I am finding it increasingly difficult to watch our community struggle with Supervisor Cathy Hudgins over Fairfax County’s proposal to increase Reston’s zoning ceiling from 13 to 16 persons per acre.
The proposal on its face sounds innocuous enough, but when examined by an analyst like Reston 2020’s Terry Maynard we see that it opens the way for Reston to grow from our current population of 60,000 to a whopping 180,000. And, regrettably, this starting point is not the soft suburbia it once was. With just 60,000 of us, traffic congestion is already a fact of life.
It is unusual to see this Supervisor at loggerheads with the community. In an early community meeting about this zoning change, Hudgins indicated a willingness to compromise somewhere between 13 and 16 people per acre, but in later meetings her position hardened. She now insists that 16 per acre is absolutely essential to implement the Reston Master Plan she spent five years discussing with Reston stakeholders, a group weighted towards developers.
The last large community meeting generated more heat than light. Most of the 900 or so participants accepted additional growth, within limits. However, there was stiff opposition to high density redevelopment of residential neighborhoods and insistence that development be preceded or accompanied by essential supporting infrastructure—i.e. roads, schools, parks, public facilities. Some opposed any growth.
A fringe suggested the Supervisor was doing the bidding of developers—presumably in return for financial support. The latter is pure foolishness. I’ve reviewed campaign contributions for supervisors. Supervisor Hudgins takes very little from developers; in fact, she generally accepts less than any other supervisor.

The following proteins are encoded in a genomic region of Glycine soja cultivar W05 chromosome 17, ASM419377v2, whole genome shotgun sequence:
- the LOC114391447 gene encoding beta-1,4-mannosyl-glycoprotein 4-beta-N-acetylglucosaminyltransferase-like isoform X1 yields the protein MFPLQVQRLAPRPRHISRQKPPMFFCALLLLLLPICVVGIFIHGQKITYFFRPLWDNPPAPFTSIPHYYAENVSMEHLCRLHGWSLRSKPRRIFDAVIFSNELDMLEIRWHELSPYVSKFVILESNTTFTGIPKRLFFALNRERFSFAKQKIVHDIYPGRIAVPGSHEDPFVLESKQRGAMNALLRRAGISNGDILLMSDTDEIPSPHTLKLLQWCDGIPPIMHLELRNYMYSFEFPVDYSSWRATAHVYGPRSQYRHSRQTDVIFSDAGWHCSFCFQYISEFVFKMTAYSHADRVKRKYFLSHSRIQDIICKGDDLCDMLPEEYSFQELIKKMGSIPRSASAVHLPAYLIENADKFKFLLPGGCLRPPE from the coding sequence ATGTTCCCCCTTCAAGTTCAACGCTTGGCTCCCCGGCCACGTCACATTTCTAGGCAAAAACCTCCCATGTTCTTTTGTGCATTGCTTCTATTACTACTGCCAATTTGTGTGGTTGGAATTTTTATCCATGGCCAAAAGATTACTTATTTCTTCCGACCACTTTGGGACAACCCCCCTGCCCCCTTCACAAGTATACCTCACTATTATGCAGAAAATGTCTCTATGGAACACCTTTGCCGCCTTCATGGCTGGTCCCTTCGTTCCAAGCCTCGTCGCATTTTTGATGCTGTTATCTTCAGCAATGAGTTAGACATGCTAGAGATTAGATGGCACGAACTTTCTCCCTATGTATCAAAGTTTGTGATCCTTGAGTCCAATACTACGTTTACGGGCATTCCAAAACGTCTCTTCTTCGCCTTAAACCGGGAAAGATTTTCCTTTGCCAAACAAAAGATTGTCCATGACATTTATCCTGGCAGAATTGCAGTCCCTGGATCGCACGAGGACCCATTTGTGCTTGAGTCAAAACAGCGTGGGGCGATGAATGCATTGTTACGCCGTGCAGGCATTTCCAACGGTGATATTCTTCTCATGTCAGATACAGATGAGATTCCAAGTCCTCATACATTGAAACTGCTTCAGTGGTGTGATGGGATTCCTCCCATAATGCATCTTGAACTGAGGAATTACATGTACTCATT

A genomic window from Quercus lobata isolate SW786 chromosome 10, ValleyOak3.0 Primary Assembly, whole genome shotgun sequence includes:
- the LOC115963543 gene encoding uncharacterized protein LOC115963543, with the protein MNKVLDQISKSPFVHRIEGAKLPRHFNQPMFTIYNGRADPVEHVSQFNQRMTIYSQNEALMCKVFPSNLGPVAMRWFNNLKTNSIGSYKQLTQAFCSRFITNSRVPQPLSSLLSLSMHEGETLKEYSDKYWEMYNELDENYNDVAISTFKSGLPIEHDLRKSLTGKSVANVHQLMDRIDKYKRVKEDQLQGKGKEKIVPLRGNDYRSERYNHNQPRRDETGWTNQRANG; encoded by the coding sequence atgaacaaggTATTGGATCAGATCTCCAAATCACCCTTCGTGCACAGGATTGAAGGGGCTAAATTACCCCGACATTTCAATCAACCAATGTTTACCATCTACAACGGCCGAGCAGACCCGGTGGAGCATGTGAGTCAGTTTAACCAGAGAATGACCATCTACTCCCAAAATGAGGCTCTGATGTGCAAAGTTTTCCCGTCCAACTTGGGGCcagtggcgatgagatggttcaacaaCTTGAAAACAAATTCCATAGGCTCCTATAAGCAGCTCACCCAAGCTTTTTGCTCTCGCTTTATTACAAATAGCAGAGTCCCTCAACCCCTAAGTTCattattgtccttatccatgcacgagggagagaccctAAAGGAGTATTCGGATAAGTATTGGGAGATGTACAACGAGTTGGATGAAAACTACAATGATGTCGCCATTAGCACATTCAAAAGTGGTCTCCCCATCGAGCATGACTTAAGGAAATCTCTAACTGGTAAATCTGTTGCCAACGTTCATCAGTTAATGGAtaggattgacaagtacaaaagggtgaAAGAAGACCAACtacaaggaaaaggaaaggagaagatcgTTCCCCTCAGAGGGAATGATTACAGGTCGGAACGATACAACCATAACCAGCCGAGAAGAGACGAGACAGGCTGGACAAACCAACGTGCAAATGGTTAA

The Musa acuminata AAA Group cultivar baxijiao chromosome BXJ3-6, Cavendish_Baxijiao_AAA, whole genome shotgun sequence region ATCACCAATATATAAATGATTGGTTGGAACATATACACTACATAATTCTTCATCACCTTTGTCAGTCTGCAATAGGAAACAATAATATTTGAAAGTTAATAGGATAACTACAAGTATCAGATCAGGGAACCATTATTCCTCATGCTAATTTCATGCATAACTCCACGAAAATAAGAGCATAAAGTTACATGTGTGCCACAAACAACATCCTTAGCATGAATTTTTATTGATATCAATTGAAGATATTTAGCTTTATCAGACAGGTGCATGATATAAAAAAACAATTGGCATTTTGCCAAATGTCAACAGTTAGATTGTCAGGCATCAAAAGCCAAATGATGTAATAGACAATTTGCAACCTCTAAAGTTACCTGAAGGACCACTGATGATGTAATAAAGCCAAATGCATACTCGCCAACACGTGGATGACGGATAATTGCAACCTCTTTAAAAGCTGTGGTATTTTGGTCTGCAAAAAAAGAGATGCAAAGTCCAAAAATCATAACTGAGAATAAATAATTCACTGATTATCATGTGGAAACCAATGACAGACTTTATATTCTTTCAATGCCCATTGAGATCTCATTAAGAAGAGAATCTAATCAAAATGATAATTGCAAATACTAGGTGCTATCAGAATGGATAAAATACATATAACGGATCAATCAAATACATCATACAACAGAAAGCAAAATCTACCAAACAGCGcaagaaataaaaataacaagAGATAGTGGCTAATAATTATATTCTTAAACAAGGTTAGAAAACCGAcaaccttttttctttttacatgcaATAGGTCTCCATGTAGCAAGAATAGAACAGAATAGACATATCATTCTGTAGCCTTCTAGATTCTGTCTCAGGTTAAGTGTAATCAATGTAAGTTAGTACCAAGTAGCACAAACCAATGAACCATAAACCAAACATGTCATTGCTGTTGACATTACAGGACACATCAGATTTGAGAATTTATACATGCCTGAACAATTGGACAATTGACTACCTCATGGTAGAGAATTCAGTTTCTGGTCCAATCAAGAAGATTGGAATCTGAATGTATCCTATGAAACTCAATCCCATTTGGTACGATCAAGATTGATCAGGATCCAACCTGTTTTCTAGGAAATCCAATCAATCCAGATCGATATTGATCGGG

However, Supervisor Hudgins appears to be overly influenced by County staff who may in turn be influenced by the developers who are constantly in touch with them, and by the County’s ever-growing appetite for revenue. What better place to get revenue than more properties to tax in Reston?
On the other side, some County staff regard community criticism as coming from the NIMBY (Not In My BackYard) element. While there is indeed some NIMBY sentiment, in my view there is more of what is referred to as the QUIMBY (a term used in Portland, Ore., meaning QUality In My BackYard) persuasion—among which I include myself. QUIMBY encompasses, for example, design excellence, new building accompanied by all necessary physical and cultural support infrastructure, moderation, and sticking to our founding principles.
Now community groups led by the Coalition for a Planned Reston (CPR), Reston Association and Reston Citizens Association have introduced a well thought out alternative to the County’s over-zoning proposal. Drafted largely by Mr. Maynard, the Coalition alternative proposes amending the Reston Master Plan, which reflects considerable agreement among developers and community stakeholders. The amendment would allow considerable growth up to an absolute cap of 120,000 people, rather than the 180,000 achievable in the County proposal.
But, unlike the County’s over-zoning approach, this proposal limits higher density growth to the Transit Station Areas and under certain conditions in Village Center mixed-use areas. Furthermore, the Coalition assures significant affordable and workforce housing, protects residential neighborhoods and sets forth strict requirements for phasing in transportation and public facilities along with, or before, new growth construction. It includes provision for monitoring and reporting on phasing. Parks and recreation and cultural facilities will be consistent with Reston principles and County policy. In sum, the Coalition seeks to deliver substantial but moderated growth so that our future is in tune with our Reston vision and the founding principles.
Last week, Supervisor Hudgins suggested creating small work groups of County staff and reps from only the Coalition and RA to focus on issues before us. This is a positive, if small, step to a sorely needed discussion to resolve major differences. She should use the Coalition’s proposal as the framework for dialog if we are to avoid the train wreck with the community feared by many of us.